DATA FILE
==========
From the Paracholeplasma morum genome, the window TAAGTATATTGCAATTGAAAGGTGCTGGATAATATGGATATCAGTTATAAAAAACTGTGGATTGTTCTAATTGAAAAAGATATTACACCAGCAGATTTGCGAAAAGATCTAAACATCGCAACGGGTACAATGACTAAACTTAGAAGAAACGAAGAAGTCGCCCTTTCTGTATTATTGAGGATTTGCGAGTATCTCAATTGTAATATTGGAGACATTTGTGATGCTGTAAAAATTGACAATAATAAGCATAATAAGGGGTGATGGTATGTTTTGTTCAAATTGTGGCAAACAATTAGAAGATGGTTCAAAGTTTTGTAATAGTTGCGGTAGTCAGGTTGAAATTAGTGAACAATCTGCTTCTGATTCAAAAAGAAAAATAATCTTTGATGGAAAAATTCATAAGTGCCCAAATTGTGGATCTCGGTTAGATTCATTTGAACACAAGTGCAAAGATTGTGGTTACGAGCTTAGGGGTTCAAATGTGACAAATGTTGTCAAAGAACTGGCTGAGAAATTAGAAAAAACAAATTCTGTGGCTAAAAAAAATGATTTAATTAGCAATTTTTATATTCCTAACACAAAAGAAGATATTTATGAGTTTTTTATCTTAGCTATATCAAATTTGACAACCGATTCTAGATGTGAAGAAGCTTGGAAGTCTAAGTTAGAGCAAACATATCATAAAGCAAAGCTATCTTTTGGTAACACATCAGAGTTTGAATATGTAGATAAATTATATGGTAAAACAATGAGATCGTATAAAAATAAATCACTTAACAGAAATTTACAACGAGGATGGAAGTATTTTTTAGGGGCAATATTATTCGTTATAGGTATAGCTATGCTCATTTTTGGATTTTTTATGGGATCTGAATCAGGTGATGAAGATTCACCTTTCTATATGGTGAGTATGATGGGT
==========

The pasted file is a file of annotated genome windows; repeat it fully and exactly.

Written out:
From the Paracholeplasma morum genome, the window TAAGTATATTGCAATTGAAAGGTGCTGGATAATATGGATATCAGTTATAAAAAACTGTGGATTGTTCTAATTGAAAAAGATATTACACCAGCAGATTTGCGAAAAGATCTAAACATCGCAACGGGTACAATGACTAAACTTAGAAGAAACGAAGAAGTCGCCCTTTCTGTATTATTGAGGATTTGCGAGTATCTCAATTGTAATATTGGAGACATTTGTGATGCTGTAAAAATTGACAATAATAAGCATAATAAGGGGTGATGGTATGTTTTGTTCAAATTGTGGCAAACAATTAGAAGATGGTTCAAAGTTTTGTAATAGTTGCGGTAGTCAGGTTGAAATTAGTGAACAATCTGCTTCTGATTCAAAAAGAAAAATAATCTTTGATGGAAAAATTCATAAGTGCCCAAATTGTGGATCTCGGTTAGATTCATTTGAACACAAGTGCAAAGATTGTGGTTACGAGCTTAGGGGTTCAAATGTGACAAATGTTGTCAAAGAACTGGCTGAGAAATTAGAAAAAACAAATTCTGTGGCTAAAAAAAATGATTTAATTAGCAATTTTTATATTCCTAACACAAAAGAAGATATTTATGAGTTTTTTATCTTAGCTATATCAAATTTGACAACCGATTCTAGATGTGAAGAAGCTTGGAAGTCTAAGTTAGAGCAAACATATCATAAAGCAAAGCTATCTTTTGGTAACACATCAGAGTTTGAATATGTAGATAAATTATATGGTAAAACAATGAGATCGTATAAAAATAAATCACTTAACAGAAATTTACAACGAGGATGGAAGTATTTTTTAGGGGCAATATTATTCGTTATAGGTATAGCTATGCTCATTTTTGGATTTTTTATGGGATCTGAATCAGGTGATGAAGATTCACCTTTCTATATGGTGAGTATGATGGGT